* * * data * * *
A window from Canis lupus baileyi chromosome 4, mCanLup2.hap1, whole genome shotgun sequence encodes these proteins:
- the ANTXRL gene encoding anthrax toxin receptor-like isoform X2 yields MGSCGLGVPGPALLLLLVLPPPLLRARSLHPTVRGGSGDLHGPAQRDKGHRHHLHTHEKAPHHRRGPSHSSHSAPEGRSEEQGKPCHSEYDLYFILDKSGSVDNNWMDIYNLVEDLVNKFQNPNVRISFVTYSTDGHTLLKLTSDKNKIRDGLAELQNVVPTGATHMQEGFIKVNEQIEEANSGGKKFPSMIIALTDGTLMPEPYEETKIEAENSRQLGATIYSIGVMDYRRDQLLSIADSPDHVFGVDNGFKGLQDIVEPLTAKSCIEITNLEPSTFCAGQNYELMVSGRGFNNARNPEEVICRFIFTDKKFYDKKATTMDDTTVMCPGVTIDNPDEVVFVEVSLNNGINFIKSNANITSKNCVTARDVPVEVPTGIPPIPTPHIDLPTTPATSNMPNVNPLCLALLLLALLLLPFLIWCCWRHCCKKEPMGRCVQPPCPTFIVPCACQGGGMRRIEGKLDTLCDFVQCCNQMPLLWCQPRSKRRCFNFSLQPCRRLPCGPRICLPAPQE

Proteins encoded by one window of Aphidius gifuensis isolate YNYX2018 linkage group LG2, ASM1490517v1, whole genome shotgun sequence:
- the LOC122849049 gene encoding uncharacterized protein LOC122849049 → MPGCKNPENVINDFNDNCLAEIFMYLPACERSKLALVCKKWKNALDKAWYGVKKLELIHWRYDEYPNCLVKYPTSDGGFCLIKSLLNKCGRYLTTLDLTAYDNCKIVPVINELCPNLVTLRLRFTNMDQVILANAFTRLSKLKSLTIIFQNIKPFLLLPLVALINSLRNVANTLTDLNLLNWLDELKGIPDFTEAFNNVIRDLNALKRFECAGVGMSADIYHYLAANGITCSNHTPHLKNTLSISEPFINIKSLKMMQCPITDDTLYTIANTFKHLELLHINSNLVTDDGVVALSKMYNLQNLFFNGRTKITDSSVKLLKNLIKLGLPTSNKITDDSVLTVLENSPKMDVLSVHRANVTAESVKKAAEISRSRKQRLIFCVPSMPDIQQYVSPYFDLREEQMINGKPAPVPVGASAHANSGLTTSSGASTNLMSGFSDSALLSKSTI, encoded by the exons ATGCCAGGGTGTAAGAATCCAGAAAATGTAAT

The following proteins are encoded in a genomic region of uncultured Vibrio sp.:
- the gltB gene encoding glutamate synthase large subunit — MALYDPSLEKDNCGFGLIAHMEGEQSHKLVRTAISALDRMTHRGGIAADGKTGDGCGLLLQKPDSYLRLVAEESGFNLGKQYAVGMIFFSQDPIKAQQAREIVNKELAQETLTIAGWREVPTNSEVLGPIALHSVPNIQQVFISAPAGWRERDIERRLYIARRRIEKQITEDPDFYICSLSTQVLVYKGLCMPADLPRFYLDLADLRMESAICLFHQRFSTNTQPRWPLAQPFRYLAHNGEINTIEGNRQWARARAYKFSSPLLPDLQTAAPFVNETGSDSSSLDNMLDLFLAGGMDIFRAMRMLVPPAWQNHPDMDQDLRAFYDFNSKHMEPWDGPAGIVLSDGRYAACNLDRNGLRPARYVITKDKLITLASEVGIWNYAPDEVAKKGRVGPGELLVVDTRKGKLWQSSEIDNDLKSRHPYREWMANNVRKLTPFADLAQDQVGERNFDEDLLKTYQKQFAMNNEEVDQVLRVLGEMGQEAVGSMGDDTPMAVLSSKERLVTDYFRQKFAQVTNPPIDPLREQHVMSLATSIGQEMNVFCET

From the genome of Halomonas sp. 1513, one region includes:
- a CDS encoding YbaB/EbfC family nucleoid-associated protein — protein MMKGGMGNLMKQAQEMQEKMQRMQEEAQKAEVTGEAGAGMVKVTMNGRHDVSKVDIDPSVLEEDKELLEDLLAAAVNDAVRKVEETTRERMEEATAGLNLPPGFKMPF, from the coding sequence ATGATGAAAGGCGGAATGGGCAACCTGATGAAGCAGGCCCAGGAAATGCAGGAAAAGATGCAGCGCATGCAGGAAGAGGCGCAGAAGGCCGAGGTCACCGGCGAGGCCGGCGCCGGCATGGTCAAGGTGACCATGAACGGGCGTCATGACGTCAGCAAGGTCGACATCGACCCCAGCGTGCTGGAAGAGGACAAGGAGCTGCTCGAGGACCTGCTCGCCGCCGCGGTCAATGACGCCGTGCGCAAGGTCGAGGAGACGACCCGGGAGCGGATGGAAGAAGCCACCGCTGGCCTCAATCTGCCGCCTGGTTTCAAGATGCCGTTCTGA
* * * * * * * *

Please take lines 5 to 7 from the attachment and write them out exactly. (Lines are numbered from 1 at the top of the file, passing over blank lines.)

The following proteins are encoded in a genomic region of uncultured Vibrio sp.:
- the gltB gene encoding glutamate synthase large subunit — MALYDPSLEKDNCGFGLIAHMEGEQSHKLVRTAISALDRMTHRGGIAADGKTGDGCGLLLQKPDSYLRLVAEESGFNLGKQYAVGMIFFSQDPIKAQQAREIVNKELAQETLTIAGWREVPTNSEVLGPIALHSVPNIQQVFISAPAGWRERDIERRLYIARRRIEKQITEDPDFYICSLSTQVLVYKGLCMPADLPRFYLDLADLRMESAICLFHQRFSTNTQPRWPLAQPFRYLAHNGEINTIEGNRQWARARAYKFSSPLLPDLQTAAPFVNETGSDSSSLDNMLDLFLAGGMDIFRAMRMLVPPAWQNHPDMDQDLRAFYDFNSKHMEPWDGPAGIVLSDGRYAACNLDRNGLRPARYVITKDKLITLASEVGIWNYAPDEVAKKGRVGPGELLVVDTRKGKLWQSSEIDNDLKSRHPYREWMANNVRKLTPFADLAQDQVGERNFDEDLLKTYQKQFAMNNEEVDQVLRVLGEMGQEAVGSMGDDTPMAVLSSKERLVTDYFRQKFAQVTNPPIDPLREQHVMSLATSIGQEMNVFCET

From the genome of Halomonas sp. 1513, one region includes: